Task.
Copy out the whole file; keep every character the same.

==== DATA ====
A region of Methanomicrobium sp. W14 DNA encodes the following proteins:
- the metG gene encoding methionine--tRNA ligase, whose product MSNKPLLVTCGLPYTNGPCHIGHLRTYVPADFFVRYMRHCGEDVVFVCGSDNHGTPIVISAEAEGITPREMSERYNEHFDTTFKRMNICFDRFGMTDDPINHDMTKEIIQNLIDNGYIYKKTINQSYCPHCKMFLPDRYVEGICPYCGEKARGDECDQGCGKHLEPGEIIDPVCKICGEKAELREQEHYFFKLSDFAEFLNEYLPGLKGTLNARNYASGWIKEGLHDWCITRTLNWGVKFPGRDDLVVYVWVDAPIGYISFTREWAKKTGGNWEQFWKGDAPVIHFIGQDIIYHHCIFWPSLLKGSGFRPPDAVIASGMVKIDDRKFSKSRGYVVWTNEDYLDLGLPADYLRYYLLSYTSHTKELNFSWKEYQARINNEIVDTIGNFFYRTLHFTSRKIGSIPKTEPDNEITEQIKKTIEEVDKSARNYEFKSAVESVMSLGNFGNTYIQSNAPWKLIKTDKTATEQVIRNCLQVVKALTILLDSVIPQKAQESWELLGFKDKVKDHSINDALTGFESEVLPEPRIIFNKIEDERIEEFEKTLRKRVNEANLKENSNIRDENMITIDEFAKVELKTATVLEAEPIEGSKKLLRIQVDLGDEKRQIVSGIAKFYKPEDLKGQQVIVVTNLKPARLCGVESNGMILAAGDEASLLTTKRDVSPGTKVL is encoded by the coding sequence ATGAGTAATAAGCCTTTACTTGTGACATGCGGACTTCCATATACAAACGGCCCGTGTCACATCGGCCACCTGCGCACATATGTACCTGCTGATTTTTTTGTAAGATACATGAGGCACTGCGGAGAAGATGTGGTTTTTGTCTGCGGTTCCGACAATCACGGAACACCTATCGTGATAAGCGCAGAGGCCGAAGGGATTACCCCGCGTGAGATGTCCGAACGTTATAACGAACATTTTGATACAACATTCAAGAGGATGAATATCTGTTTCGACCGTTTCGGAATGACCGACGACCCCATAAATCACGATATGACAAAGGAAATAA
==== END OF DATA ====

A region of Methanomicrobium sp. W14 DNA encodes the following proteins:
- the metG gene encoding methionine--tRNA ligase, whose product MSNKPLLVTCGLPYTNGPCHIGHLRTYVPADFFVRYMRHCGEDVVFVCGSDNHGTPIVISAEAEGITPREMSERYNEHFDTTFKRMNICFDRFGMTDDPINHDMTKEIIQNLIDNGYIYKKTINQSYCPHCKMFLPDRYVEGICPYCGEKARGDECDQGCGKHLEPGEIIDPVCKICGEKAELREQEHYFFKLSDFAEFLNEYLPGLKGTLNARNYASGWIKEGLHDWCITRTLNWGVKFPGRDDLVVYVWVDAPIGYISFTREWAKKTGGNWEQFWKGDAPVIHFIGQDIIYHHCIFWPSLLKGSGFRPPDAVIASGMVKIDDRKFSKSRGYVVWTNEDYLDLGLPADYLRYYLLSYTSHTKELNFSWKEYQARINNEIVDTIGNFFYRTLHFTSRKIGSIPKTEPDNEITEQIKKTIEEVDKSARNYEFKSAVESVMSLGNFGNTYIQSNAPWKLIKTDKTATEQVIRNCLQVVKALTILLDSVIPQKAQESWELLGFKDKVKDHSINDALTGFESEVLPEPRIIFNKIEDERIEEFEKTLRKRVNEANLKENSNIRDENMITIDEFAKVELKTATVLEAEPIEGSKKLLRIQVDLGDEKRQIVSGIAKFYKPEDLKGQQVIVVTNLKPARLCGVESNGMILAAGDEASLLTTKRDVSPGTKVL is encoded by the coding sequence ATGAGTAATAAGCCTTTACTTGTGACATGCGGACTTCCATATACAAACGGCCCGTGTCACATCGGCCACCTGCGCACATATGTACCTGCTGATTTTTTTGTAAGATACATGAGGCACTGCGGAGAAGATGTGGTTTTTGTCTGCGGTTCCGACAATCACGGAACACCTATCGTGATAAGCGCAGAGGCCGAAGGGATTACCCCGCGTGAGATGTCCGAACGTTATAACGAACATTTTGATACAACATTCAAGAGGATGAATATCTGTTTCGACCGTTTCGGAATGACCGACGACCCCATAAATCACGATATGACAAAGGAAATAA